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Sunline Strong Performer: Table Rock

<b><font color=green>Sunline Strong Performer: Table Rock</font color></b>

Coming off a disappointing 56th-place finish at his home waters on the St. Johns River 2 weeks ago, Cliff Prince didnít exactly rinse the sour taste from his mouth on day 1 at the Table Rock Lake Bassmaster Elite Series.

His 9-06 limit, which came out of the White River, left him in 97th place and wondering what his next move should be. On day 2, he escaped the crowds of tournament boats that had gone up the White and opted to fish the James River. The resulting 19-10 bag catapulted him to 12th place. He went on to fish the remainder the event in the James, catching fish on bluff walls with an array of jerkbaits. He made his first 12-cut since early last season and wound up 9th with 57-15, just 4 pounds off the winning weight.

"I'm really kicking myself now," he said. "If I hadn't have went up the White the first day, I could've made a run at the win. One of these times, I'm going to make the right decisions four days in a row and maybe win one of these deals."

His decision to run up the White to start the event was a result of a decent half-day of practice he spent there. What he wasn't expecting, though, was many other tournament boats to crammed into the same area.

"I got more bites and just as many keepers up there, but I didn't realize that many people would be up there," he said. "It was like musical chairs. When I'd leave, someone else would pull right in and vice versa. Some guys would cruise by and just look at you like they were waiting for you to leave.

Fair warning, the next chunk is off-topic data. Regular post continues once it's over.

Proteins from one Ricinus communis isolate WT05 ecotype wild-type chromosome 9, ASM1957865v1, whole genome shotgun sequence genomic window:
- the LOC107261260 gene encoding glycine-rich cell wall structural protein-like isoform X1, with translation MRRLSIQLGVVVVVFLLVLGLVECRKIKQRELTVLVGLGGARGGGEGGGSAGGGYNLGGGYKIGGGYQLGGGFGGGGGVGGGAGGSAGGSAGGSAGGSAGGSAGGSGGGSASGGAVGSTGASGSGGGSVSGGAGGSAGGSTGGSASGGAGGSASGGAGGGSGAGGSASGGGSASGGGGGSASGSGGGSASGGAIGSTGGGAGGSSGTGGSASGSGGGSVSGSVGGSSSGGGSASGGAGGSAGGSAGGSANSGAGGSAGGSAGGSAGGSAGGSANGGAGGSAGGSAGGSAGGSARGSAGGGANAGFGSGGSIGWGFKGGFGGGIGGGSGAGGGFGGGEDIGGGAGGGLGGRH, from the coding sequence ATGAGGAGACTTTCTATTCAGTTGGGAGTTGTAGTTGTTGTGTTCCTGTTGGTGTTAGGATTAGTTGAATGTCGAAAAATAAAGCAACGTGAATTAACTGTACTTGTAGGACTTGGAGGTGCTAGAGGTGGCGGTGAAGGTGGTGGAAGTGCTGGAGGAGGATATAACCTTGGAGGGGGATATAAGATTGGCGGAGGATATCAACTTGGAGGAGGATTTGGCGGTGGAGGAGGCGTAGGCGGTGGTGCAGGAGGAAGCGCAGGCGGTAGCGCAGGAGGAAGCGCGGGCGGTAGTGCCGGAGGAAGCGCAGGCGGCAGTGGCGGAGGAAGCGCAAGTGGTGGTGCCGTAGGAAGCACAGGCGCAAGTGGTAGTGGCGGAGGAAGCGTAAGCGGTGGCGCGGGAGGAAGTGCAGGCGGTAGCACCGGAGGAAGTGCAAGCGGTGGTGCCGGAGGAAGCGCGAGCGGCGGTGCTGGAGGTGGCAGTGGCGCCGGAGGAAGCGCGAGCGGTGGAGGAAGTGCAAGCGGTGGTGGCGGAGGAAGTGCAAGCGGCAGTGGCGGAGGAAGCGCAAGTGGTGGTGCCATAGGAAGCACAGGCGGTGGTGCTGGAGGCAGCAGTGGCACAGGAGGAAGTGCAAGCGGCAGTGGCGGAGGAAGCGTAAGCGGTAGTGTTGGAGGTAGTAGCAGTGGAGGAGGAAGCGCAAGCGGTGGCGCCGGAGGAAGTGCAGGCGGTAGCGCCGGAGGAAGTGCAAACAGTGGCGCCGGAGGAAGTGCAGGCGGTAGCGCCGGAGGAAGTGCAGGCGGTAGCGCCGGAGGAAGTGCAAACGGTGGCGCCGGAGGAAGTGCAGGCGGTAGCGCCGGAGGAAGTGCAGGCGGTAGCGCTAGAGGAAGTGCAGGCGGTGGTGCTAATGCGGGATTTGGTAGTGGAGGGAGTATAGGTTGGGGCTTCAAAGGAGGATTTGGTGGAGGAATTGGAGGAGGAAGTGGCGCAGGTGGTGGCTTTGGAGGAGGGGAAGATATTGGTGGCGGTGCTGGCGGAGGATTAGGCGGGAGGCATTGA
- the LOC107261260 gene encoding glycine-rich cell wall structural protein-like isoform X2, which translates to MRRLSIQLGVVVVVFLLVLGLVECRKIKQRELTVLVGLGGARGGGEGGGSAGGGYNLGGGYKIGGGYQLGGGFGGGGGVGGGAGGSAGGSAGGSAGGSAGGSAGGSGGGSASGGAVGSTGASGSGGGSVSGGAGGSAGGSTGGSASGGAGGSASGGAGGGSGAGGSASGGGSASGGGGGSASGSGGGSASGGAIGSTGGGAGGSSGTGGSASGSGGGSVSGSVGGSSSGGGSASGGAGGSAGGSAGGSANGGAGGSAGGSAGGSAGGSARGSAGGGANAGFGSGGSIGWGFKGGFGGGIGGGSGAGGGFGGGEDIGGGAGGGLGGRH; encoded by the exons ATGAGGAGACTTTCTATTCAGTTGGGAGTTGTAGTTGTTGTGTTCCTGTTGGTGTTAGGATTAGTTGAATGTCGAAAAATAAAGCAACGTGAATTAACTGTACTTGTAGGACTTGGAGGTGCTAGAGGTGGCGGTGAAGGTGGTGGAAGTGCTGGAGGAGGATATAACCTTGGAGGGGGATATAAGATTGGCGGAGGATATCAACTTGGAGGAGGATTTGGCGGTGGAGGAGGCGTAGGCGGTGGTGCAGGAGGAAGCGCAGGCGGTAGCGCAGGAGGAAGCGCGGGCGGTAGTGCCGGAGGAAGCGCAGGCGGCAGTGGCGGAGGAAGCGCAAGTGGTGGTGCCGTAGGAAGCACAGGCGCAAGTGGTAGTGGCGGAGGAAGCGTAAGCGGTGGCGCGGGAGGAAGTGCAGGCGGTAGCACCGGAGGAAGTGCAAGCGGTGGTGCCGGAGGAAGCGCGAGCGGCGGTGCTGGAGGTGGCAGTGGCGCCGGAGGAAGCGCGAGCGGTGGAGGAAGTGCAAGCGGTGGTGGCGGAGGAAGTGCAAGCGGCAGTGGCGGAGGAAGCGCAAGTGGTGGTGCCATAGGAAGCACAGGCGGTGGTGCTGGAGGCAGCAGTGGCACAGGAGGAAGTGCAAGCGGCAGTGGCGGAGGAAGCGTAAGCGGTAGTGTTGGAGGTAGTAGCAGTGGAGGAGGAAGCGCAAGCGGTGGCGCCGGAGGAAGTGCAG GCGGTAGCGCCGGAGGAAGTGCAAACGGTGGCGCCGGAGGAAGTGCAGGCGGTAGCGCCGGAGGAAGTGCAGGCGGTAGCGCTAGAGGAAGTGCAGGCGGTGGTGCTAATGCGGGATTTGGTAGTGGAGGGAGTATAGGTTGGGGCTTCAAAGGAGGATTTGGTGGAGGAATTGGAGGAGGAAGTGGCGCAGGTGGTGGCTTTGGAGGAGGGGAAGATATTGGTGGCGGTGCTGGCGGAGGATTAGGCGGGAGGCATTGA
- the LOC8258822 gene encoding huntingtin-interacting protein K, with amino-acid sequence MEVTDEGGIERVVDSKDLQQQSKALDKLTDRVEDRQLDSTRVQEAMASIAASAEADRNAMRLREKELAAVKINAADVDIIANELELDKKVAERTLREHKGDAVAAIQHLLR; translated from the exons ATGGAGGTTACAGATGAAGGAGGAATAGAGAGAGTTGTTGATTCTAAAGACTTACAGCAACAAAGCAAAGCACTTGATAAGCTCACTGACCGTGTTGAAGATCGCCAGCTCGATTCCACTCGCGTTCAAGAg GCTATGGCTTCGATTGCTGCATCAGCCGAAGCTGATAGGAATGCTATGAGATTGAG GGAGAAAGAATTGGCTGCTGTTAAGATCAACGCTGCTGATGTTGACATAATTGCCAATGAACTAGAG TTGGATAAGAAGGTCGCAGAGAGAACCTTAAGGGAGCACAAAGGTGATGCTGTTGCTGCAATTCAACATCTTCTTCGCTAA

"In the James, there weren't as many tournament anglers. I think (Brandon) Palaniuk was up there on the second and third day, but there was a lot of local pressure and they were all throwing the Alabama Rig. It didn't seem to affect the fish at all."

To catch his fish, he was making casts parallel to bluff walls where the channel hit the bank and left the bank. The breezy conditions were most conducive to his pattern and he said the less the action the bait had, the more effective it was.

"It was so cold they didn't want a bait that had a lot of action," he said. "The bluff had to have shelves or steps. It couldn't be a 45-degree bank. It had to be a sheer wall, almost vertical. Sometimes if the shelf was there, I'd be sitting in 10 to 14 feet or sometimes I'd be over 40 feet.

"The key was getting the bait down there and deadsticking it. Most of the fish were coming in the 6- to 8-foot range. I'd jerk it down there and pause it and just so slightly twitch it or tick it."

He also jerked a number of fish out of one particular tree throughout the event.

"I caught a limit out of that tree on day 2 and over the next 2 days, I caught 10 more there," he said. "I don't know how many fish were on that one tree. I just caught a ton of fish this week. At one point, I looked at my marshal and said, 'Just how many fish are in this lake?'"

The Sunline Strong Performer, which focuses on the angler who makes the most significant single-day move in the standings at each tour-level event, is brought to you by the great people at Sunline.

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